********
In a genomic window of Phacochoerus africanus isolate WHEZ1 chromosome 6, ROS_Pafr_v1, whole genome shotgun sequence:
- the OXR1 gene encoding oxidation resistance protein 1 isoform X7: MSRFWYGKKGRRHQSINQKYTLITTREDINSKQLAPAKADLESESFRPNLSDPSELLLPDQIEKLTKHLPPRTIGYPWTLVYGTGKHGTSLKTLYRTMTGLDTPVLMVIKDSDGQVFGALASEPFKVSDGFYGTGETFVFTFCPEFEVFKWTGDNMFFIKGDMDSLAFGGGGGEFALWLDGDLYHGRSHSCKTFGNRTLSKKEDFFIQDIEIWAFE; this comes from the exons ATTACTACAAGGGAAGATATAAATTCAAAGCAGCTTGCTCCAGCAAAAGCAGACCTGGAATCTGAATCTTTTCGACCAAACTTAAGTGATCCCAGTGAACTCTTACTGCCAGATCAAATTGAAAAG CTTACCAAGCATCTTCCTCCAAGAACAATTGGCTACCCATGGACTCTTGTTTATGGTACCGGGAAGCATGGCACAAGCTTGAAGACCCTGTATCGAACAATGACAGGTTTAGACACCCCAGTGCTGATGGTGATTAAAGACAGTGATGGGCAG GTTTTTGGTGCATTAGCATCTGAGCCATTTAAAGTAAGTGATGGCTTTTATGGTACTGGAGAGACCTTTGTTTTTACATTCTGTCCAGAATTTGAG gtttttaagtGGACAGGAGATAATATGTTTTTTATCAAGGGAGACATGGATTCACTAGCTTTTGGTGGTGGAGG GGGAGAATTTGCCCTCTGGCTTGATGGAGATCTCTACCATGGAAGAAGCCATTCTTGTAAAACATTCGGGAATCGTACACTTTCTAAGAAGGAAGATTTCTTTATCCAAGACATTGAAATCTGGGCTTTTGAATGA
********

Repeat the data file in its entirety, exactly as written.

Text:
In a genomic window of Phacochoerus africanus isolate WHEZ1 chromosome 6, ROS_Pafr_v1, whole genome shotgun sequence:
- the OXR1 gene encoding oxidation resistance protein 1 isoform X7: MSRFWYGKKGRRHQSINQKYTLITTREDINSKQLAPAKADLESESFRPNLSDPSELLLPDQIEKLTKHLPPRTIGYPWTLVYGTGKHGTSLKTLYRTMTGLDTPVLMVIKDSDGQVFGALASEPFKVSDGFYGTGETFVFTFCPEFEVFKWTGDNMFFIKGDMDSLAFGGGGGEFALWLDGDLYHGRSHSCKTFGNRTLSKKEDFFIQDIEIWAFE; this comes from the exons ATTACTACAAGGGAAGATATAAATTCAAAGCAGCTTGCTCCAGCAAAAGCAGACCTGGAATCTGAATCTTTTCGACCAAACTTAAGTGATCCCAGTGAACTCTTACTGCCAGATCAAATTGAAAAG CTTACCAAGCATCTTCCTCCAAGAACAATTGGCTACCCATGGACTCTTGTTTATGGTACCGGGAAGCATGGCACAAGCTTGAAGACCCTGTATCGAACAATGACAGGTTTAGACACCCCAGTGCTGATGGTGATTAAAGACAGTGATGGGCAG GTTTTTGGTGCATTAGCATCTGAGCCATTTAAAGTAAGTGATGGCTTTTATGGTACTGGAGAGACCTTTGTTTTTACATTCTGTCCAGAATTTGAG gtttttaagtGGACAGGAGATAATATGTTTTTTATCAAGGGAGACATGGATTCACTAGCTTTTGGTGGTGGAGG GGGAGAATTTGCCCTCTGGCTTGATGGAGATCTCTACCATGGAAGAAGCCATTCTTGTAAAACATTCGGGAATCGTACACTTTCTAAGAAGGAAGATTTCTTTATCCAAGACATTGAAATCTGGGCTTTTGAATGA